• Pink – If you want to express your deep admiration for someone, think of pink gladiolus.
  • White – In most contexts, white symbolizes innocence and purity, making white gladiolus the highlight in bridal bouquets and flower arrangements.

Uses of the Gladiolus Flower throughout History

These flowers have been used as a source of food and medicine for centuries.

In Medicine


The medical information on is provided for general educational purposes only. This information should in no way be used as a substitute for medical advice from a professional.

During the 16th century in Europe, the roots of the gladiolus flower were used to draw out splinters, boils, and abscesses. By the 19th century, it became popular in America—and American Gladiolus Society was established to study the plant for its medicinal uses.

According to 100 Edible and Healing Flowers, the ethnic groups of Southern Africa, particularly the Sotho and Zulu people, have used the corms of gladioli to treat diarrhea. In KwaZulu-Natal, its leaves and corms are a common remedy to relieve coughs and colds. Also, the flower itself can be used to treat blisters, cuts, and scratches.

In Gastronomy

In Africa, the corms of gladiolus, especially the Gladiolus dalenii, have been used as food, which are said to taste like chestnuts when roasted. In Congo, it’s commonly boiled, and is a major source of carbohydrates in their diet.

In other parts of the world, the gladiolus flowers are often incorporated in salads, bean stews, sandwiches, scones, muffins, and breads. Also, it’s used as an interesting garnish in savory or sweet spreads and mousses.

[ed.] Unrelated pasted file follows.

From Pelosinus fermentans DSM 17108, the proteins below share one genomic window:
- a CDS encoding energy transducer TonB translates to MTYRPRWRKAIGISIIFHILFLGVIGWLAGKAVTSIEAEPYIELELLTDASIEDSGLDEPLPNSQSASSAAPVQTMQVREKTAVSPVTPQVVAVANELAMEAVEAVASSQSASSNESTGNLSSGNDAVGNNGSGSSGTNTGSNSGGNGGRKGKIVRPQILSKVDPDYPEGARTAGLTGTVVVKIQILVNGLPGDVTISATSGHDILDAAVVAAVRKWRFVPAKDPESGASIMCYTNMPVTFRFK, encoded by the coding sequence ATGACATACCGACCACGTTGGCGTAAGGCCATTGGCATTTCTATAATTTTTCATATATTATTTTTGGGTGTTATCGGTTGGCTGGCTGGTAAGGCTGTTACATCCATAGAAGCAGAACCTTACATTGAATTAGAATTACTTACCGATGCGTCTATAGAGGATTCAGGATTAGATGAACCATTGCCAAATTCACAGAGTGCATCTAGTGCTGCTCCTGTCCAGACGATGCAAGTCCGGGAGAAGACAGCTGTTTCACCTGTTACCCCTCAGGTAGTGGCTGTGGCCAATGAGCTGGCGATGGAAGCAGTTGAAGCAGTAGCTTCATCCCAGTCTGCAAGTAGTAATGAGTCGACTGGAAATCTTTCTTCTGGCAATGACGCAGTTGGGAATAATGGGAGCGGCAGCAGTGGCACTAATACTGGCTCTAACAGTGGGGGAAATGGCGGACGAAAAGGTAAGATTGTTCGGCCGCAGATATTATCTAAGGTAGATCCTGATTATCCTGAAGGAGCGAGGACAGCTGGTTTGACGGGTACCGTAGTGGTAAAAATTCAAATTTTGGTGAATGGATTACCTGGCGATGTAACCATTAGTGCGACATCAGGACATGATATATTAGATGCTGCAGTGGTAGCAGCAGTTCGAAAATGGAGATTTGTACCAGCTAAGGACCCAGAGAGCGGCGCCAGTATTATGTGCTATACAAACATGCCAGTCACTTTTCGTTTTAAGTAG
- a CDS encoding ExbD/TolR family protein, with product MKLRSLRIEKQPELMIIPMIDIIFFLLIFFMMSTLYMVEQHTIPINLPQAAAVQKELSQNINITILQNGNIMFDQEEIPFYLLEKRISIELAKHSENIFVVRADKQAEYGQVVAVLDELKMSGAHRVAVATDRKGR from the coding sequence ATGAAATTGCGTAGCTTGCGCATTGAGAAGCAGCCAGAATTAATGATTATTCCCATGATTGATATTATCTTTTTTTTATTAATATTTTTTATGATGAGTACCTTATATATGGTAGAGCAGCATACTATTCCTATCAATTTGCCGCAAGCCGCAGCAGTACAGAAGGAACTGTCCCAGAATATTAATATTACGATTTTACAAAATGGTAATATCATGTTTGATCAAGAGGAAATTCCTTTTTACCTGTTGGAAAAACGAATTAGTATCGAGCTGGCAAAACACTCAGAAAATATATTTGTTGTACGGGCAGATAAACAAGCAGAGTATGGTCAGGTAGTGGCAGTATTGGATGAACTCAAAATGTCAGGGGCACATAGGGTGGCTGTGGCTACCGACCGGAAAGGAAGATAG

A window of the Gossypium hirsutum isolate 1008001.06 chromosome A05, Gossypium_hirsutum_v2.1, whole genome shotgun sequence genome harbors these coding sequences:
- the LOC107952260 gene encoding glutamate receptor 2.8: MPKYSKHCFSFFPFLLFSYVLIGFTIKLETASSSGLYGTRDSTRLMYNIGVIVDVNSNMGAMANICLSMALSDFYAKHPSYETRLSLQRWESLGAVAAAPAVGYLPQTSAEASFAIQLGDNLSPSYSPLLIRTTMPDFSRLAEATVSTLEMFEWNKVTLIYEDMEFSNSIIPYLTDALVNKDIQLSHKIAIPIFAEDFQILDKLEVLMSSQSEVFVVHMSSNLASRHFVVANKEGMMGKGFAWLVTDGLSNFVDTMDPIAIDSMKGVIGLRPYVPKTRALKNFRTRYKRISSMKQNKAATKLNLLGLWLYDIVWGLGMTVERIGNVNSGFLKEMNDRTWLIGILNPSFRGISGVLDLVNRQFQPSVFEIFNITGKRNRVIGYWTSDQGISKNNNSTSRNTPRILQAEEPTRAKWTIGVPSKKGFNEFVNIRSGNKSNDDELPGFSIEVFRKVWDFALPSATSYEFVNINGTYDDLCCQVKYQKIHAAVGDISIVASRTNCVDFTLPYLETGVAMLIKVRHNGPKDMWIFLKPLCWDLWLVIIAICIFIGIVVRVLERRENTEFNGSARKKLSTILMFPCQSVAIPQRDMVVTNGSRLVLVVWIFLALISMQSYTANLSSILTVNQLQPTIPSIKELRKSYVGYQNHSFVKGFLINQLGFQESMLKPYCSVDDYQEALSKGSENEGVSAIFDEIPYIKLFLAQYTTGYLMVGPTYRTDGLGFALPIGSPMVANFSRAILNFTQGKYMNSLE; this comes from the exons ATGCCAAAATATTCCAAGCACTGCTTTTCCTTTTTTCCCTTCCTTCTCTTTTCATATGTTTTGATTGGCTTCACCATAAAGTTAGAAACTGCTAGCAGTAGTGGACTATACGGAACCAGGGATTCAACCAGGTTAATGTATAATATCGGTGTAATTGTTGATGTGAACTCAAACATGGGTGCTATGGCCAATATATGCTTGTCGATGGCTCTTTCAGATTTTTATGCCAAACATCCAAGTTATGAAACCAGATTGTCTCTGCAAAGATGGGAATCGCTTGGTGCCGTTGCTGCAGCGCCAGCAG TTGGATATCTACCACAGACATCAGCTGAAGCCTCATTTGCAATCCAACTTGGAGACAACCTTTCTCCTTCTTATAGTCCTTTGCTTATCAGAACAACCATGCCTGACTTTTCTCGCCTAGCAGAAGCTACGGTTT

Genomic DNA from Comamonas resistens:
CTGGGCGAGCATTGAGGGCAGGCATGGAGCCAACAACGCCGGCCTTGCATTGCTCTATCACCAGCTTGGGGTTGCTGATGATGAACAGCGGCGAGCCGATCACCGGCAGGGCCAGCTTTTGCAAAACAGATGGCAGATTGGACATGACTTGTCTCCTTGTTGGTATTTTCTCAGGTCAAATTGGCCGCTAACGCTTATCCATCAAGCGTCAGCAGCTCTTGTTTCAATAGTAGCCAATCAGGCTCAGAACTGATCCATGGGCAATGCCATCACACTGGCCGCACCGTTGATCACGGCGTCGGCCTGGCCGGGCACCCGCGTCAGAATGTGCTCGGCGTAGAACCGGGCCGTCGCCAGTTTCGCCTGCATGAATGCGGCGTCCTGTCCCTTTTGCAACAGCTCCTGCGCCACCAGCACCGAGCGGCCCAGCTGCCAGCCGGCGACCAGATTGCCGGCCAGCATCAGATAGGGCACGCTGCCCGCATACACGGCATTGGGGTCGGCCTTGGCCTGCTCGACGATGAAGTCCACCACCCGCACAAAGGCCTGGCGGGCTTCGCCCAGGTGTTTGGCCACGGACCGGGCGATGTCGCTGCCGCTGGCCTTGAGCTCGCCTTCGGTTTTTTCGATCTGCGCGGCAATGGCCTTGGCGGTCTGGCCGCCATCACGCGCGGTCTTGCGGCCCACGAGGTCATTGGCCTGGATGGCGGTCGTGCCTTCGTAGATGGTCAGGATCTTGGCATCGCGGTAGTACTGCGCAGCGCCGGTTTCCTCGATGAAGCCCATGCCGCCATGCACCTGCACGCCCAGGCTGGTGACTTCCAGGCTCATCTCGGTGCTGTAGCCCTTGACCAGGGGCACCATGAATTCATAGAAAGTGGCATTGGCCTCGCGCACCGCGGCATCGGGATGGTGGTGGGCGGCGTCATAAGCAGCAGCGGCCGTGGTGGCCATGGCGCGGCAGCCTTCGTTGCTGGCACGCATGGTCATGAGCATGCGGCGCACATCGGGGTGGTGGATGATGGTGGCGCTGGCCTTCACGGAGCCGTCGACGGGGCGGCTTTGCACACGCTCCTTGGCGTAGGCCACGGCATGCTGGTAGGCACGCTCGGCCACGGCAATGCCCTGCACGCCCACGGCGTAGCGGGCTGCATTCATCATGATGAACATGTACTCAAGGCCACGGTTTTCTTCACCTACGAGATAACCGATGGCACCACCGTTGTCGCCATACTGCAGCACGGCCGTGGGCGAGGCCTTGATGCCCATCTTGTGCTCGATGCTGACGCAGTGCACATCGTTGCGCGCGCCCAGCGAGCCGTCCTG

In Arts

Vincent van gogh gladiolus
Vase with Red Gladioli – Vincent Van Gogh

The gladiolus has been a subject in various paintings including the Vase with Red Gladioli in 1886 by Vincent van Gogh, as well as the Gladiole by Philipp Ernst.

The Gladiolus Flower in Use Today

Today, these flowers are prized for their beauty, adding drama to the landscape. Colorful gladioli are a perfect addition to gardens and sunny borders, with its eye-catching ruffled blossoms. They can also make your indoor space more inviting, be it via a simple flower arrangement or a lush bouquet.

For floral decorations at weddings, they’re often used in centerpieces and arm sheath bouquets, giving a more summery feel to the occasion.

Also, the gladiolus is regarded as the birth flower of August, making it a perfect addition to birthday gifts for August babies. It’s also associated with the 40th wedding anniversary.

In Brief

Flowers are known for having their own language, and gladiolus can be a great way to express your love and appreciation. As a symbol of integrity, strength of character and ardent love, they make flower arrangements and bouquets more meaningful. These blooms also fill our summer gardens with beautiful, bright colors.

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Dani Rhys
Dani Rhys

Dani Rhys has worked as a writer and editor for over 15 years. She holds a Masters degree in Linguistics and Education, and has also studied Political Science, Ancient History and Literature. She has a wide range of interests ranging from ancient cultures and mythology to Harry Potter and gardening. She works as the chief editor of Symbol Sage but also takes the time to write on topics that interest her.